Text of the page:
Tiger's eye is a chatoyant gemstone, a metamorphic rock with a golden to red-brown colour and a silky lustre. As members of the quartz group, tiger's eye and the related blue-coloured mineral hawk's eye gain their silky, lustrous appearance from the parallel intergrowth of quartz crystals and altered amphibole fibres that have turned into limonite. Tiger iron is an altered rock composed chiefly of red jasper and black hematite; the undulating, contrasting bands of colour and lustre make for an attractive motif and it is used for jewellery-making and ornamentation. Tiger iron is a popular ornamental material used in a variety of applications, from beads to knife hilts. Tiger iron is mined in South Africa and Western Australia. Tiger's eye is composed chiefly of silicon dioxide and is coloured by iron oxide; the specific gravity ranges from 2.64 to 2.71. It is formed by the alteration of crocidolite. Serpentine deposits in which are found chatoyant bands of chrysotile fibres have been found in the US states of Arizona and California.
These have been sold as "Arizona tiger-eye" and "California tiger's eye" gemstones. The trade name of pietersite is used for a fractured or brecciated chalcedony containing amphibole fibers and promoted as tiger's eye from Namibia and China. Common sources of tiger's eye include Australia, India, South Africa, the United States, Canada, China and Spain. In some parts of the world, the stone is believed to ward off the evil eye. Gems are given a cabochon cut to best display their chatoyance. Red stones are developed by gentle heat treatments. Dark stones are artificially lightened to improve colour using a nitric acid treatment. Honey-coloured stones have been used to imitate the more valued cat's eye chrysoberyl, but the overall effect is unconvincing. Artificial fibre optic glass is a common imitation of tiger's eye, is produced in a wide range of colours. New interpretation of the origin of tiger's-eye: Comment and Reply
Charoite is a rare silicate mineral, first described in 1978 and named for the Chara River. It has been reported only from the Sakha Republic, Russia, it is found where a syenite of the Murunskii Massif has intruded into and altered limestone deposits producing a potassium feldspar metasomatite. Charoite is translucent lavender to purple in color with a pearly luster. Charoite is massive in nature, fractures are conchoidal, it has an unusual swirling, fibrous appearance, sometimes chatoyant, that, along with its intense color, can lead many to believe at first that it is synthetic or enhanced artificially. Though discovered in the 1940s, it was not known to most of the world until its description in 1978, it is said to be unattractive when found in the field. Charoite occurs in association with tinaksite and canasite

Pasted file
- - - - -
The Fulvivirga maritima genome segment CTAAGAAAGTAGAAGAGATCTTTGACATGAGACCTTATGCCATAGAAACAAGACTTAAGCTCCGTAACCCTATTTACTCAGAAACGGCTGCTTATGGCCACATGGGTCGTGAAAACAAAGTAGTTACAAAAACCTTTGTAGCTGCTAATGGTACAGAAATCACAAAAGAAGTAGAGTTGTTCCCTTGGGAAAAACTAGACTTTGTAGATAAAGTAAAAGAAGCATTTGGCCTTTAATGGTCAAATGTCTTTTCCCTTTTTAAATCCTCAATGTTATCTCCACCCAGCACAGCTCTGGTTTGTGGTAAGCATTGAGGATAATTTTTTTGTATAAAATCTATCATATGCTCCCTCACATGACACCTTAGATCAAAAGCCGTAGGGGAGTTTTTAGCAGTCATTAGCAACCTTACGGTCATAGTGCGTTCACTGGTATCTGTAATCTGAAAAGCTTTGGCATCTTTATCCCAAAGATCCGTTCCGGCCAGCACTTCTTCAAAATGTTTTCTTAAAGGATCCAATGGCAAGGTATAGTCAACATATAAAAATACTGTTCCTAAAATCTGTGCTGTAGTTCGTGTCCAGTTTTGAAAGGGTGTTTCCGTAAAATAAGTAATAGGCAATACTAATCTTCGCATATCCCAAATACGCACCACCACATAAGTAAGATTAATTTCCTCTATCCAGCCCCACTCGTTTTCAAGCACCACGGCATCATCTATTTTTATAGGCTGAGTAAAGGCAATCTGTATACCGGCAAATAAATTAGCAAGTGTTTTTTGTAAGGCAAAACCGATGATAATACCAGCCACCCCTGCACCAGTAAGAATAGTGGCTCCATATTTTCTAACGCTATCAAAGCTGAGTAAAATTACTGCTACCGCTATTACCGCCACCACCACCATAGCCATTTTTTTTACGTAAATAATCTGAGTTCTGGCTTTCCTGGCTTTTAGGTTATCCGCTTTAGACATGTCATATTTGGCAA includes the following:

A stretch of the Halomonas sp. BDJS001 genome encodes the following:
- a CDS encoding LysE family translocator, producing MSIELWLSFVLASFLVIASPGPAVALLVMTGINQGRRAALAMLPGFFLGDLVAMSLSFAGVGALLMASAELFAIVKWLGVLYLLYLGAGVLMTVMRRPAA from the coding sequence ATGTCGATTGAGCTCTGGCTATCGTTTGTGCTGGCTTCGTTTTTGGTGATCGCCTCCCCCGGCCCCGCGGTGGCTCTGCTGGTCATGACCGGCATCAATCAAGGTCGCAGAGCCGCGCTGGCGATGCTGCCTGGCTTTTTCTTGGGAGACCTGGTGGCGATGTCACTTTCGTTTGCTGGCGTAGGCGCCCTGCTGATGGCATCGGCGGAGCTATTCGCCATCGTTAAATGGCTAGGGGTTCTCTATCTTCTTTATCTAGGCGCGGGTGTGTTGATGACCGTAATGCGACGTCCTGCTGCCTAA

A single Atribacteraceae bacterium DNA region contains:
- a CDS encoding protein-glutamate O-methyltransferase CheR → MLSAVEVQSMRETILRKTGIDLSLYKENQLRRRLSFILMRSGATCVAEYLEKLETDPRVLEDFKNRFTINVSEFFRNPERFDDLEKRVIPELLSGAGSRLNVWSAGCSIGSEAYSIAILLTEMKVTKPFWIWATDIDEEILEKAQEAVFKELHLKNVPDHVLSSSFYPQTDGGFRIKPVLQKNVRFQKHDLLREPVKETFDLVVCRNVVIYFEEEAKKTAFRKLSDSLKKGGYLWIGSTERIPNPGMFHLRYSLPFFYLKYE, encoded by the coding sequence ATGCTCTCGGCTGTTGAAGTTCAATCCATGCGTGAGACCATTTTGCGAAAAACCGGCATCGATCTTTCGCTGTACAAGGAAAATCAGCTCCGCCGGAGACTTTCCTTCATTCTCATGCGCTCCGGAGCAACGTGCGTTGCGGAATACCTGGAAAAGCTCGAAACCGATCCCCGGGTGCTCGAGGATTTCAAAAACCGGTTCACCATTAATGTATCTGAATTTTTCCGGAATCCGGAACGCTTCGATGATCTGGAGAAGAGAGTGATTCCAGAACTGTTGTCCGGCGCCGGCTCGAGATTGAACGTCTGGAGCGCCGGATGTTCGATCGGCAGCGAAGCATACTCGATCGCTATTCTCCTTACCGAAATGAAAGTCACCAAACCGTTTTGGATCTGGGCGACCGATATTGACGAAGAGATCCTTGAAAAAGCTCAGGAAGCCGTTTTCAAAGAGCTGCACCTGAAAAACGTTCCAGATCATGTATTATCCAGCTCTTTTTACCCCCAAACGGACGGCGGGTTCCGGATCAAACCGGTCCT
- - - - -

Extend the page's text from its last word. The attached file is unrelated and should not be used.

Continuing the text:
Titanium dioxide known as titanium oxide or titania, is the occurring oxide of titanium, chemical formula TiO2. When used as a pigment, it is called titanium white, Pigment White 6, or CI 77891, it is sourced from ilmenite and anatase. It has a wide range of applications, including paint and food coloring; when used as a food coloring, it has E number E171. World production in 2014 exceeded 9 million metric tons, it has been estimated that titanium dioxide is used in two-thirds of all pigments, pigments based on the oxide has been valued at $13.2 billion. Titanium dioxide occurs in nature as the well-known minerals rutile and brookite, additionally as two high pressure forms, a monoclinic baddeleyite-like form and an orthorhombic α-PbO2-like form, both found at the Ries crater in Bavaria. One of these is known as akaogiite is an rare mineral, it is sourced from ilmenite ore. This is the most widespread form of titanium dioxide-bearing ore around the world. Rutile is the next contains around 98 % titanium dioxide in the ore.
The metastable anatase and brookite phases convert irreversibly to the equilibrium rutile phase upon heating above temperatures in the range 600–800 °C. Titanium dioxide has eight modifications – in addition to rutile and brookite, three metastable phases can be produced synthetically, five high-pressure forms exist: The cotunnite-type phase was claimed by L. Dubrovinsky and co-authors to be the hardest known oxide with the Vickers hardness of 38 GPa and the bulk modulus of 431 GPa at atmospheric pressure; however studies came to different conclusions with much lower values for both the hardness and bulk modulus. The oxides are commercially important ores of titanium; the metal can be mined from other minerals such as ilmenite or leucoxene ores, or one of the purest forms, rutile beach sand. Star sapphires and rubies get their asterism from rutile impurities present in them. Titanium dioxide is found as a mineral in magmatic rocks and hydrothermal veins, as well as weathering rims on perovskite.